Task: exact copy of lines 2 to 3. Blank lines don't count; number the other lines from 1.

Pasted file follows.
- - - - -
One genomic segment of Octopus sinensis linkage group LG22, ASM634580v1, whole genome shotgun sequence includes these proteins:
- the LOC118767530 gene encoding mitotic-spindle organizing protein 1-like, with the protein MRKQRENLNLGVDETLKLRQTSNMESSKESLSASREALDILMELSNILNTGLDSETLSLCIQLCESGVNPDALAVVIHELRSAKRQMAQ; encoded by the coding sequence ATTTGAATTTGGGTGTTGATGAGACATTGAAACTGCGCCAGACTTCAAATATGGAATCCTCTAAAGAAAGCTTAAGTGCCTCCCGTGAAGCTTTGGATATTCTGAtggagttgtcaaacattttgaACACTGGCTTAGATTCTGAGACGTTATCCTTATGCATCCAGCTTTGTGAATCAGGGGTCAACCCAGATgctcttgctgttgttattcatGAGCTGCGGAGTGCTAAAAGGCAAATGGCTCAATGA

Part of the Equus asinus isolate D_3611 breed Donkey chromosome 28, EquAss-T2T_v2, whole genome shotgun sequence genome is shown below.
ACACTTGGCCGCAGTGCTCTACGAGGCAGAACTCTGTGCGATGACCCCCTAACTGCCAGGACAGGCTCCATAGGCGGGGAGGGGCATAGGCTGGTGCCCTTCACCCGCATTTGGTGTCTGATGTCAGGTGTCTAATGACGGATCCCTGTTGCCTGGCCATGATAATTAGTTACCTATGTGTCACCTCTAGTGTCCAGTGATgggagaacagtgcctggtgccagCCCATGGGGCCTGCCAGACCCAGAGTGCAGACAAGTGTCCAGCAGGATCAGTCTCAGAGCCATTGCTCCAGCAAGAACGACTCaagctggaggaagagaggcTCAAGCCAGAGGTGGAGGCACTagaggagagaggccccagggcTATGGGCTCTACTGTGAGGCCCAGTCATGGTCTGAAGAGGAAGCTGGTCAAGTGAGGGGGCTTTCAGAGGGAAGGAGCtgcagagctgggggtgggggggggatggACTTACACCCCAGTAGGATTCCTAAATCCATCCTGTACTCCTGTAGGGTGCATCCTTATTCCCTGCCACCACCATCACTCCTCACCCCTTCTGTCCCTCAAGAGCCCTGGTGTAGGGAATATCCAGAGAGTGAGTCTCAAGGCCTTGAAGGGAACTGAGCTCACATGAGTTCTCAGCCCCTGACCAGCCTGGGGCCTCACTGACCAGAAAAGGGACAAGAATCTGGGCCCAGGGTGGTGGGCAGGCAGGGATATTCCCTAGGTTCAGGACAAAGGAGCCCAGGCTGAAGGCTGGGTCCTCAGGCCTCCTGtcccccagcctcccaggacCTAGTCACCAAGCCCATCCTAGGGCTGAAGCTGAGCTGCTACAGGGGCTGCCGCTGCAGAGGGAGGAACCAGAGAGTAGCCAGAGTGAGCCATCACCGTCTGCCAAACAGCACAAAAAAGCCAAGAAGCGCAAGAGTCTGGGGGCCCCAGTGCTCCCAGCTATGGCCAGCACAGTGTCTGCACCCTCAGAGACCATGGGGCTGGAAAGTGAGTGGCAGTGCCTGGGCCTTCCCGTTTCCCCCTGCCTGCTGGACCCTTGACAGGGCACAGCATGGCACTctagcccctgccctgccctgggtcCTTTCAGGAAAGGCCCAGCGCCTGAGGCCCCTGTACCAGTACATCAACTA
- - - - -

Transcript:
- the LOC118767530 gene encoding mitotic-spindle organizing protein 1-like, with the protein MRKQRENLNLGVDETLKLRQTSNMESSKESLSASREALDILMELSNILNTGLDSETLSLCIQLCESGVNPDALAVVIHELRSAKRQMAQ; encoded by the coding sequence ATTTGAATTTGGGTGTTGATGAGACATTGAAACTGCGCCAGACTTCAAATATGGAATCCTCTAAAGAAAGCTTAAGTGCCTCCCGTGAAGCTTTGGATATTCTGAtggagttgtcaaacattttgaACACTGGCTTAGATTCTGAGACGTTATCCTTATGCATCCAGCTTTGTGAATCAGGGGTCAACCCAGATgctcttgctgttgttattcatGAGCTGCGGAGTGCTAAAAGGCAAATGGCTCAATGA

Part of the Equus asinus isolate D_3611 breed Donkey chromosome 28, EquAss-T2T_v2, whole genome shotgun sequence genome is shown below.